Here is an example of some of these links in action:

Hyperlink HTM L: bookmark anchors

Hyperlinks HTML can also refer to a specific part of a HTML document. This is useful if you have a long webpage and want to direct a user to a particular place in the text.

Before you start using anchors For bookmarks, you must first set an ID attribute on the element you want the user to go to. Here is an example of declaring an ID attribute on a title on a web page:

we assigned the HTML header tag has the id subtitle3, which we can use as a reference in an link.

Here is an example of link that references this header:

instead of specifying a url in our href tag, we specify the ID of the item we want to link to. Let’s bring hash before id (#) so that the browser knows that the linked document is on our web page.

HTML anchor tag

An HTML anchor tag refers to the label. This tag links a user to another web resource. The "href" attribute defines the resource a user will be directed to when they click on the link.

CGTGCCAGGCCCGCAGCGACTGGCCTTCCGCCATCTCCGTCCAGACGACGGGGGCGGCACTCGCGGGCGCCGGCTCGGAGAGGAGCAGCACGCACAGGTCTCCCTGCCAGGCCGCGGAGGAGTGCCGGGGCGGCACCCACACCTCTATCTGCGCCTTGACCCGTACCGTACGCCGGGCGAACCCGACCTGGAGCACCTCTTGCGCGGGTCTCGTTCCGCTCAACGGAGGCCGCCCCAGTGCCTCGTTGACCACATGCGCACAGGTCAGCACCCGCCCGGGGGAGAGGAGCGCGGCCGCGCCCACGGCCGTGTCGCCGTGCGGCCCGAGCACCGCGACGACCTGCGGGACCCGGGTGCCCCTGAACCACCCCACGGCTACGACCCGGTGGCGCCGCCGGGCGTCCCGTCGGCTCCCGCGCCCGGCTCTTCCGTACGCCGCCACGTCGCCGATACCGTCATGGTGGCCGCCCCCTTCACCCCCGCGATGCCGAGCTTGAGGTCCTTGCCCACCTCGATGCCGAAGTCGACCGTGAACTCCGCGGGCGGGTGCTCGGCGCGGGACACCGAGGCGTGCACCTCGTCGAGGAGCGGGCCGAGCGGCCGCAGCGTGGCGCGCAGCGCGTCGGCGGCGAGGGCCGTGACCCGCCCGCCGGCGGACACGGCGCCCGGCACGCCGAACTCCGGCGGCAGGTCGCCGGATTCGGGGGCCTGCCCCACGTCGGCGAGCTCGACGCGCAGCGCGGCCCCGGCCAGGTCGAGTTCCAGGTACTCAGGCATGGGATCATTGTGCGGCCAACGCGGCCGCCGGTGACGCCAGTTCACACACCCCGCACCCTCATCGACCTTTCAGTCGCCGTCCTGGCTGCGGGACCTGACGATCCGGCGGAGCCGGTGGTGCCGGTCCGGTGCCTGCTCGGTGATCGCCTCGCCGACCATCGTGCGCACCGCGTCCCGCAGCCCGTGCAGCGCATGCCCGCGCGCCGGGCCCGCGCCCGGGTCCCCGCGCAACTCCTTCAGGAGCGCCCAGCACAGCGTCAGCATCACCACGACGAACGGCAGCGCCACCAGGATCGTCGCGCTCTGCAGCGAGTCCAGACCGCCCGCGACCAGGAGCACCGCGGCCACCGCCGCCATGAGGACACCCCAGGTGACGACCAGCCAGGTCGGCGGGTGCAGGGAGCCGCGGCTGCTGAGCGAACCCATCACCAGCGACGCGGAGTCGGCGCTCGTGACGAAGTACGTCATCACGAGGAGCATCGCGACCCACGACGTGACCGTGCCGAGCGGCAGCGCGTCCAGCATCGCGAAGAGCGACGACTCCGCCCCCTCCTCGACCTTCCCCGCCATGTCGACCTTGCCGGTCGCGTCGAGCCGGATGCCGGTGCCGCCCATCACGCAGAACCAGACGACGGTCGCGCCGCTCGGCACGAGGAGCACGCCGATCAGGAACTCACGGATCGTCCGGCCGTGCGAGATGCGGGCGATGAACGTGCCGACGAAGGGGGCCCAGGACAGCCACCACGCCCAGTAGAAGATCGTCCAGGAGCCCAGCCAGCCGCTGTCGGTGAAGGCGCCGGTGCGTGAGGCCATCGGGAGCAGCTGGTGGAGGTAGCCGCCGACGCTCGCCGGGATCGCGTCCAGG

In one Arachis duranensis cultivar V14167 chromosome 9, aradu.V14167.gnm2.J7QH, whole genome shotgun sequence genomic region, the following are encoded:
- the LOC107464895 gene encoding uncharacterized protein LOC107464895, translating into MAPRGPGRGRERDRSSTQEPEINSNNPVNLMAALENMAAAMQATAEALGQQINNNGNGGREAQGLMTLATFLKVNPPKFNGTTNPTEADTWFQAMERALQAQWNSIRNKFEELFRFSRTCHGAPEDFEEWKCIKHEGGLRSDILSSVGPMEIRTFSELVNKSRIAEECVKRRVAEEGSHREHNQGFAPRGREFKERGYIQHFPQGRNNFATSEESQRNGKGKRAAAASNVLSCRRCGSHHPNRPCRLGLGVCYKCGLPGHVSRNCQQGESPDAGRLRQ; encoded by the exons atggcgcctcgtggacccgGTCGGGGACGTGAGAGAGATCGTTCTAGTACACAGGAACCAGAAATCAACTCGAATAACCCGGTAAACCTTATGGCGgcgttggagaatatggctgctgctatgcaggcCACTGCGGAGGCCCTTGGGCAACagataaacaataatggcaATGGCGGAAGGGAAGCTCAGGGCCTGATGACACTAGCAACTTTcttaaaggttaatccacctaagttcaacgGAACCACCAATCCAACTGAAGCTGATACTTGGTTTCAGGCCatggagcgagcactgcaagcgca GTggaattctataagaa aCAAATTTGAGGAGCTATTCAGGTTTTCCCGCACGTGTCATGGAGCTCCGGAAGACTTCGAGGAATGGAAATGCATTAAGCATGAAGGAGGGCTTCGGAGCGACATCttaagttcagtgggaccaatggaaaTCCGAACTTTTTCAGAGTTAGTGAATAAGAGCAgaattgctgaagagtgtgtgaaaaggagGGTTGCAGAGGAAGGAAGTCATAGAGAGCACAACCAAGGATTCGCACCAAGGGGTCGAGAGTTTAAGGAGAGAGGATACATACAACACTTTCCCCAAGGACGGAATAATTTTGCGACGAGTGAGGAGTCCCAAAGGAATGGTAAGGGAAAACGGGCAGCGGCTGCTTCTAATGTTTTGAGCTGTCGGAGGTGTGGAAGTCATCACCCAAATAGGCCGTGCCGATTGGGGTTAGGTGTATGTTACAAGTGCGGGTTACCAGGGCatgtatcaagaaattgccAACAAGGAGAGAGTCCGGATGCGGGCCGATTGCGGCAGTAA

Examples of HTML anchor tags

regard Let ’s some examples of using the HTML tag.

Relative URLs

If you are linking to a resource on the same HTML document that you are developing, you can use a relative URL. Relative URLs are also called local links and do not use " https: //www.sitename .com < / a> " syntax. instead of this, the relative URLs pointing to a specific file path Web resource on the local server.

Let’s say we create a link on the website of career Karma which should point to our blog. Instead of using an absolute URL, we can use a local URL, because our site is the Karma Career site. Here is the code we would use to create this link:

When we clicked on the Karma career blog text, we were directed to the / blog resource on our site

email address

The anchor tag can also be used to link to an email address . When you click on a link to an email address , the user’s default email program will open. the . user will be asked if they want to send a message to the specified email address

to connect to an email address , you must start the link with the mailto protocol: Here is an example of a link to an email address in HTML: